By Thom Gerretsen
When I moved to Marshfield in 1978, I left a one-person newsroom at WPDR/WDDC in Portage. I wanted to work with a team in a larger community, and I joined a two and one-half person full time news staff at WDLB.
I was given a great first impression on the day of my job interview when I drove by a seven-story building on Marshfield’s Central Avenue – much taller than you’d see in Portage. It was then Central Plaza, former headquarters for Figi’s, Inc. at Seventh & Central. It used to be Marshfield Clinic, and City Hall and Wood County offices moved there in the 1980s, when Figi’s moved to the south edge of town.
Tucked along City Hall Plaza is Strohman Park, a small walkway with trees, plants, and a small waterway dedicated to Fire Lieutenant Marv Strohman, who died in the line of duty just a few years after I arrived.
The old City Hall remains at Second & Maple – now Tower Hall, which has apartments and businesses. The clock tower remains among Marshfield’s best-known landmarks.
The police department was still at City Hall when I moved here and moved to its own building in the early 1980s. The agency was embroiled in controversy when I moved here, as a John Doe investigation targeted several officers suspected of illegally entering businesses late at night and stealing various items. The scandal resulted in a large number of new officers who eventually returned Marshfield Police to public respect and credibility. That group has retired within the past decade.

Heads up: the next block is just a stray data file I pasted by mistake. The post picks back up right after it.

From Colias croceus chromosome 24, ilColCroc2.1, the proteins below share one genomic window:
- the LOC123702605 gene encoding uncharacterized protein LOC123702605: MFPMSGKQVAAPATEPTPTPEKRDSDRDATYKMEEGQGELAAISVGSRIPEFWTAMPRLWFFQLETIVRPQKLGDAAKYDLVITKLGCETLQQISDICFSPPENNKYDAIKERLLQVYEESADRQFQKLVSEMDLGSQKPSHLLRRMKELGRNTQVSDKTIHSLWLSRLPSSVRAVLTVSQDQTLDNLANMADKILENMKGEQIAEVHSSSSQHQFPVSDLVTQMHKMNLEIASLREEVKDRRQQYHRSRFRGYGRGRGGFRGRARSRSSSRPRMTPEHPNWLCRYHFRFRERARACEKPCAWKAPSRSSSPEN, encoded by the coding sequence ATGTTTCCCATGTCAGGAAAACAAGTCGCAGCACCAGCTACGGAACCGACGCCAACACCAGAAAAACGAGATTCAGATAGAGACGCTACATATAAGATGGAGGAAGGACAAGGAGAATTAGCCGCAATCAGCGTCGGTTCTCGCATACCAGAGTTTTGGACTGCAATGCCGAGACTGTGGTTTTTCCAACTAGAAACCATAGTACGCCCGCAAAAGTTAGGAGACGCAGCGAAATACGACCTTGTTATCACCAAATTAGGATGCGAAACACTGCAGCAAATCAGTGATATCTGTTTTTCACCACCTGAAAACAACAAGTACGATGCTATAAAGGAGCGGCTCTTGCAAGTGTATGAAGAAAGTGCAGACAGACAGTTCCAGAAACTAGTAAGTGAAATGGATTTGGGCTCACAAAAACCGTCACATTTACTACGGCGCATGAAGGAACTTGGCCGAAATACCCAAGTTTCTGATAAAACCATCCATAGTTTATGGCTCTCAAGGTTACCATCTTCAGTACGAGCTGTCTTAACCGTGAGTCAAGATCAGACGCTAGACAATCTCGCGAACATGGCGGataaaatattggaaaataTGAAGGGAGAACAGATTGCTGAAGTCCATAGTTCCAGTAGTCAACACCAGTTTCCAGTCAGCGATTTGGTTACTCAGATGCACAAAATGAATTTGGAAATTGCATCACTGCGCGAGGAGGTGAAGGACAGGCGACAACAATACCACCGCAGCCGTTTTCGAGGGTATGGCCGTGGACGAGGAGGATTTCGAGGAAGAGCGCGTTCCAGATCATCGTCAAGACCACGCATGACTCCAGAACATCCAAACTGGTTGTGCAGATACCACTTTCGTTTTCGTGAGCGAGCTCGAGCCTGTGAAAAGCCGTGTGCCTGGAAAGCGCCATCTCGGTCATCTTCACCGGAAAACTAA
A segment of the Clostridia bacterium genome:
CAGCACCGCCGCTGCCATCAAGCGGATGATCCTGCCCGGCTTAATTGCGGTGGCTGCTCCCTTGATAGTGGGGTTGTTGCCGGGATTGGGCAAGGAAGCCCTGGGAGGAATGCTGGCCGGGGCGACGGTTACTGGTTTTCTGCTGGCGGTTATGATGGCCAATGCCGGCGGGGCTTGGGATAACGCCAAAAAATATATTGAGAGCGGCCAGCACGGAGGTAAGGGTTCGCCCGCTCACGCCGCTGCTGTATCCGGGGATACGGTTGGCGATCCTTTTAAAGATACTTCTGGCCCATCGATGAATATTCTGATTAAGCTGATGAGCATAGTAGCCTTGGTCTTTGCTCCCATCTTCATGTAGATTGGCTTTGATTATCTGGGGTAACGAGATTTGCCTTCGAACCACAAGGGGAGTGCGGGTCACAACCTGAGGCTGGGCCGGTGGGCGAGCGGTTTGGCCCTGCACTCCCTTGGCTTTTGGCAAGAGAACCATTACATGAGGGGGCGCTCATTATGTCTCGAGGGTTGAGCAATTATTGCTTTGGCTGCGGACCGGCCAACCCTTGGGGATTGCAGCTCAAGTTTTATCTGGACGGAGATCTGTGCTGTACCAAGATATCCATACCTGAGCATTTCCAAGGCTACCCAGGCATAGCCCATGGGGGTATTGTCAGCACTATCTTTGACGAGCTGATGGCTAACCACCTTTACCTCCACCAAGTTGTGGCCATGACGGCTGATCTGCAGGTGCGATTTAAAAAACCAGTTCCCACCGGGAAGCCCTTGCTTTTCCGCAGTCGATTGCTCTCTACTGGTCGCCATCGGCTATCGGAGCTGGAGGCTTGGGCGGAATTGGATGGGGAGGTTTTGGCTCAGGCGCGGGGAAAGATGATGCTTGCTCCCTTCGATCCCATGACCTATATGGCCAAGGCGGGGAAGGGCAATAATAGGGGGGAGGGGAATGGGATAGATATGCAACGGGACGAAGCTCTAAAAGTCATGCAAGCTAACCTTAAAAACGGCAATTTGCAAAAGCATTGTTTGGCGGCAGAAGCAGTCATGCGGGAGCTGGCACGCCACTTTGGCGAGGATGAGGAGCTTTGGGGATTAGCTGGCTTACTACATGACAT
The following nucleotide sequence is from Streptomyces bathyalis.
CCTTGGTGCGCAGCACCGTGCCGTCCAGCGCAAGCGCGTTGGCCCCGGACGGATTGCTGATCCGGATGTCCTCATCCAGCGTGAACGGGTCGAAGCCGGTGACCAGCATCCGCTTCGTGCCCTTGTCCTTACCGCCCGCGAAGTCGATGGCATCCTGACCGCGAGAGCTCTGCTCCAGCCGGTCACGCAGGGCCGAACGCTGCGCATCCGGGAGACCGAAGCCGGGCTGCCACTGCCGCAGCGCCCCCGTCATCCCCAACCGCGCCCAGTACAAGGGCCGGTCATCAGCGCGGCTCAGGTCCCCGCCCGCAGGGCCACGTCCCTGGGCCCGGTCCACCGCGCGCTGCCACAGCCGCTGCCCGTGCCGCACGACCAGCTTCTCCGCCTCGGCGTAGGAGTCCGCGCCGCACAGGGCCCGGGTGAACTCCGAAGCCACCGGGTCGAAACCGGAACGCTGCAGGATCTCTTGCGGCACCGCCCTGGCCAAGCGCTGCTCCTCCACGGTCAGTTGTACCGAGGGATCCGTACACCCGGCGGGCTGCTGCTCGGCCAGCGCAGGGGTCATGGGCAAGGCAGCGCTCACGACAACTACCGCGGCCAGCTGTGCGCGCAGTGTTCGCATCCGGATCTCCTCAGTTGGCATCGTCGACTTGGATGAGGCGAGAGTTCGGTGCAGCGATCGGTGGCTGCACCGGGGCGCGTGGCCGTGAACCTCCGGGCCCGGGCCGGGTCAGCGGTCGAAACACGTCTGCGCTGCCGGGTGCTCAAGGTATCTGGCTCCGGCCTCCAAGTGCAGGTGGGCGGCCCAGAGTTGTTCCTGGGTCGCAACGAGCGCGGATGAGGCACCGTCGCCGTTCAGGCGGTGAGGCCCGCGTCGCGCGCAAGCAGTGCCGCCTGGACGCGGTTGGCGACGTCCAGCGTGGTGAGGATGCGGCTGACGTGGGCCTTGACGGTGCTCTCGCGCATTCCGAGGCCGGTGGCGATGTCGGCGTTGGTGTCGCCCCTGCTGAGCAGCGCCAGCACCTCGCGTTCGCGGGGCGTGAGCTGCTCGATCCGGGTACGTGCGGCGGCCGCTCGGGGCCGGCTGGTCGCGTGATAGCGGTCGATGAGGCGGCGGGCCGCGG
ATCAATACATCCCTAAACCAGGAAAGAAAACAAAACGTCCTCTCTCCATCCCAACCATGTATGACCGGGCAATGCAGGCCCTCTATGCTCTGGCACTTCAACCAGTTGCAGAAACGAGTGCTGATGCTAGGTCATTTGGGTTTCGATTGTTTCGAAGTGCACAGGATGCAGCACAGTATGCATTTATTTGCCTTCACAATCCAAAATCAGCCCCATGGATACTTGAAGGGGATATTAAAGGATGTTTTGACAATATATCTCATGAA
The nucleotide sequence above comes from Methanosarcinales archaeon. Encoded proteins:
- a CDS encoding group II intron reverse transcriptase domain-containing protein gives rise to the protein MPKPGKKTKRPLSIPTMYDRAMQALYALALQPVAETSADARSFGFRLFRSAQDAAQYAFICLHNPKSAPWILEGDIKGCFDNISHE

Marilyn Hardacre was just starting her eight years as mayor in 1978. The Chamber of Commerce and the city industrial group, Greater Marshfield Inc., merged in 1986 to form MACCI – the Marshfield Area Chamber of Commerce and Industry, and Hardacre was its first director.
Back in 1978, Marshfield had stop-and-go lights – a unique Wisconsin term – at only five intersections, all on Central Avenue – State Highway 13 at the time – at 14th, Seventh, Fourth, Second, and Arnold, where State Highway 13 turned. Now, there are about 25 corners with lights – most on Central and the relocated State Highway 13 boulevard.
The building that houses Edward Jones Investments and Heinzen Printing at Sixth & Central was a bowling center in 1978, Hub City Lanes. JC Penney was in the 200 block of South Central before moving to Northway Mall.